“The moral legitimacy of the antiwar movement and the national experience of defeat in a discredited war had made it possible to recognize psychological trauma as a lasting and inevitable legacy of war. In 1980, for the first time, the characteristic syndrome of psychological trauma became a ‘real’ diagnosis. In that year the American Psychiatric Association included in its official manual of mental disorders a new category, called ‘post-traumatic stress disorder.’… Thus the syndrome of psychological trauma, periodically forgotten and periodically rediscovered through the past century, finally attained formal recognition within the diagnostic canon.”

One of the chief characteristic of trauma is that we feel compelled to re-enact traumatic events over and over again because the truth will out and the splintered parts of our psyche gravitate towards reintegration. We are drawn to the same scenarios over and over again, which is quite frightening if we think of the implications for the chances of world peace.


Asmus Jacob Carstens, “Sorrowful Ajax”

The third type of trauma discussed by Herman results from sexual abuse and domestic violence, thus from the public collective domain we turn to the quiet private suffering. Violence and aggression, which are approved of in the public arena, flourish behind closed doors. Mark Jones writes:

“Victims attempt in vain to express personal power, and instead find themselves bound to their poisoned nest. … A high level of self blame among victims of domestic violence and a pattern of chronic victimization work in tandem to keep people trapped in the situation despite their suffering.”


Edvard Munch, “Ashes”

The fourth type of trauma added to Herman’s taxonomy by Mark Jones is the so called evolutionary trauma. It has to do with the unresolved traumas from birth and from past lives. We are reminded of Grof’s COEX systems of condensed experience, i.e. a set of experiences that are related and organized around a powerful emotional core. It all starts with a root experience, to which subsequent, thematically related experiences, are attached as memories. Each subsequent experience acts as a reinforcement of the core (nodal) one. Strong negative COEX systems result in energy blockages: they affect negatively our thoughts, emotions and communicative expression:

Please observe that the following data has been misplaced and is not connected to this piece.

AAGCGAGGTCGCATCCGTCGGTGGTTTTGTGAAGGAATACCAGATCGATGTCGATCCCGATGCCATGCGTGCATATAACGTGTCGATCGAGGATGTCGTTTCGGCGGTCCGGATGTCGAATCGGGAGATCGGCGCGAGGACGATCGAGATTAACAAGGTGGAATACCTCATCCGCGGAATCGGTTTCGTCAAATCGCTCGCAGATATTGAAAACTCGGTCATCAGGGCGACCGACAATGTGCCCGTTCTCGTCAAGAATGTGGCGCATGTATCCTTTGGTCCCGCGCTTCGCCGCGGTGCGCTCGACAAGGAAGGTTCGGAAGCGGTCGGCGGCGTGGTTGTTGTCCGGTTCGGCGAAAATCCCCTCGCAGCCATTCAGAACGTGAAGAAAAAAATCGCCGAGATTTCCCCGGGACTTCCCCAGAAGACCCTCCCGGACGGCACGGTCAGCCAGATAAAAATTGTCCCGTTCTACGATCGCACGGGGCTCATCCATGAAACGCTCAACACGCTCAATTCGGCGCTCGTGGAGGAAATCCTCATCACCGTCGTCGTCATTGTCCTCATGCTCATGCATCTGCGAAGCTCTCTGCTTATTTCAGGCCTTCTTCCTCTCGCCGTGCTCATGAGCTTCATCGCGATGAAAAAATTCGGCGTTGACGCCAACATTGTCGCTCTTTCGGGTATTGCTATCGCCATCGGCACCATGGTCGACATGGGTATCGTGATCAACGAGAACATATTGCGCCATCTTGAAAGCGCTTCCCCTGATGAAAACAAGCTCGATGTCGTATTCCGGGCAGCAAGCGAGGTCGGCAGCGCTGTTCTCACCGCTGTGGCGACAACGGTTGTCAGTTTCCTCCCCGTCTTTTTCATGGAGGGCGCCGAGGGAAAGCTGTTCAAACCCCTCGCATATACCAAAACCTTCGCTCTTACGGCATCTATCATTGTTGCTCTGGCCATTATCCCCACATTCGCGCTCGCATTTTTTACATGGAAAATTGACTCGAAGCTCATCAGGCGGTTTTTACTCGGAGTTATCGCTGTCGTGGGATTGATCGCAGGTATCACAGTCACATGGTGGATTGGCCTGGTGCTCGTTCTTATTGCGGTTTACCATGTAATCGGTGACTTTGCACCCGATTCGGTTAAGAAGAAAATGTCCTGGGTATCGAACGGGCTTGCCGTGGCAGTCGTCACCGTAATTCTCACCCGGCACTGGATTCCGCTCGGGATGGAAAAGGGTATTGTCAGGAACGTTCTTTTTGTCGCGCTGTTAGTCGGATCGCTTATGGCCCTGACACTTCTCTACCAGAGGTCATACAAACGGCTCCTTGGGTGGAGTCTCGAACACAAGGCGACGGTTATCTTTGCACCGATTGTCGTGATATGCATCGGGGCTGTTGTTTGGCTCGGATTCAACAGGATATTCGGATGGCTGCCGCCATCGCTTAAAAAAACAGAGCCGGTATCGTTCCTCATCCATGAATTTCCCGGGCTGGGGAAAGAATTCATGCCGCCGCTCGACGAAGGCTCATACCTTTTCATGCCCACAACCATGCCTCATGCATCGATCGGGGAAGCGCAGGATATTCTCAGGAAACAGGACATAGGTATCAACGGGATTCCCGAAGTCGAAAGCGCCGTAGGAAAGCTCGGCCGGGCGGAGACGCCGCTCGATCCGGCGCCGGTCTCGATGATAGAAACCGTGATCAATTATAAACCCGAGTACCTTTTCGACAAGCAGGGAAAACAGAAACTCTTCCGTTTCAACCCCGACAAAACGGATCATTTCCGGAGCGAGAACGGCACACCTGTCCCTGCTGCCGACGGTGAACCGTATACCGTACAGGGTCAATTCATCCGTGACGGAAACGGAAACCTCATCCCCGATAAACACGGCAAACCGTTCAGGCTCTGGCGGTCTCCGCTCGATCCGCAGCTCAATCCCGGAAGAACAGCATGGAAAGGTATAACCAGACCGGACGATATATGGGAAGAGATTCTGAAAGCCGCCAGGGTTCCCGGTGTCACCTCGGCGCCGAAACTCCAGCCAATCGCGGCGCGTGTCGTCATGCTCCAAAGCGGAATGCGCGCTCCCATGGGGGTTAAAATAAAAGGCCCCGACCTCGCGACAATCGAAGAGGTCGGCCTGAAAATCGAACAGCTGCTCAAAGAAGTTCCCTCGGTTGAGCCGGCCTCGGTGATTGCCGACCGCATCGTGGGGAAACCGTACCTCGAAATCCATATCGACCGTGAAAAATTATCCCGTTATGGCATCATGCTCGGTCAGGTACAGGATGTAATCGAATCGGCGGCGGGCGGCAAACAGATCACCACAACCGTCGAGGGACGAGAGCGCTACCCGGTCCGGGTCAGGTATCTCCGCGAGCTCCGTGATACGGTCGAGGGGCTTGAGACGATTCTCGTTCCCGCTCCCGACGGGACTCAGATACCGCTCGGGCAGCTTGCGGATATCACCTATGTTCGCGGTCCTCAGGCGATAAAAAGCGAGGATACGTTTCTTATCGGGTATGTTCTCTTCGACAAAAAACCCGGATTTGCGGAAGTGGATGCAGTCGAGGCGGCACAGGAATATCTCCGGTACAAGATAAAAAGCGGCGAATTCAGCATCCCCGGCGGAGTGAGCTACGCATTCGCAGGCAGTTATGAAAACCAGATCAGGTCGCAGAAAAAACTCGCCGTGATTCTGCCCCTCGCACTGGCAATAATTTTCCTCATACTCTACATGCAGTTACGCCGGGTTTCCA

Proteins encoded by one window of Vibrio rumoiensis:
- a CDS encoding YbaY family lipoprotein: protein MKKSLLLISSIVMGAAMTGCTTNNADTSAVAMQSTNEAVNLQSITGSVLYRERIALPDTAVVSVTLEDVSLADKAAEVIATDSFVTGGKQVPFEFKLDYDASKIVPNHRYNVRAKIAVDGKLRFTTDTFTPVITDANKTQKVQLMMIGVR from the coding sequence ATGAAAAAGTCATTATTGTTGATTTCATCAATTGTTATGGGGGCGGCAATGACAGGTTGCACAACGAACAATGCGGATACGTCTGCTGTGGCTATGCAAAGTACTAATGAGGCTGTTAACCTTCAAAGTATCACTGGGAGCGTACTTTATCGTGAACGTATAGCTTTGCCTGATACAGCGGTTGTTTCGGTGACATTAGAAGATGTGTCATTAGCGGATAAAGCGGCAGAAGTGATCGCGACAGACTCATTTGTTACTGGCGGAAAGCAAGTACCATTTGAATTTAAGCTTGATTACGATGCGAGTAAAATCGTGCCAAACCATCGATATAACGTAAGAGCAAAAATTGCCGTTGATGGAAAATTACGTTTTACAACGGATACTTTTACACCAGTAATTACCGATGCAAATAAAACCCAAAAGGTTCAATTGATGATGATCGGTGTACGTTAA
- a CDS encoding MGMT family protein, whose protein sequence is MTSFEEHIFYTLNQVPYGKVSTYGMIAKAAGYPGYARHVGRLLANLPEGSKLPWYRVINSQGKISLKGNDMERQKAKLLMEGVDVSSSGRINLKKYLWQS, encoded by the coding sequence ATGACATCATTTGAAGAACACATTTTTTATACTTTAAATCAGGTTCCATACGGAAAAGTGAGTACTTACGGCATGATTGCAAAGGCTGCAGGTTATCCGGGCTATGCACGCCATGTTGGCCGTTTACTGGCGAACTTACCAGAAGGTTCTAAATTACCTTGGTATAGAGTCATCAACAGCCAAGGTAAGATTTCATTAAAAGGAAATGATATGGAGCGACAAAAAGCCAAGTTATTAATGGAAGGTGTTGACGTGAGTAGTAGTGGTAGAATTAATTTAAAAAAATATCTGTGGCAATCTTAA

“Past-life trauma includes those prior-life memories held within the long-term memory which is signified by Uranus/Aquarius/11th house. …This deep state of the unconscious symbolized by the Uranus archetype can be brought towards conscious awareness through the attention and focus of the individual, as part of the process of individuation. Through contemplation, regression work, dreams and intuition, this state of awareness can arise as the experience of states of being that transcend the merely egocentric focus within the here and now.

The archetype of Uranus corresponds to that part of the core self that holds memory, the subtle mental nature, and this subtle mind or memory can hold traces of trauma which can cause constriction, the formation of patterns within the subtle mind that can then manifest as difficult mental and emotional states, even physical circumstances within a person’s life.”


The most brilliant book I have read on healing trauma was Waking the Tiger by Peter A. Levine. It is deeply satisfying on both theoretical and practical level. He does not mention Grof’s COEX but he does speak a lot about how we remember traumatic events and how we effectively disassociate from them, repress and deny them. Faced with a life-threatening situation, we go into the survival mode. Our mind goes into a research mode, comparing the present situation with past memories in order to make a fast decision. We access pictures, images within our memory, which help us respond to the situation: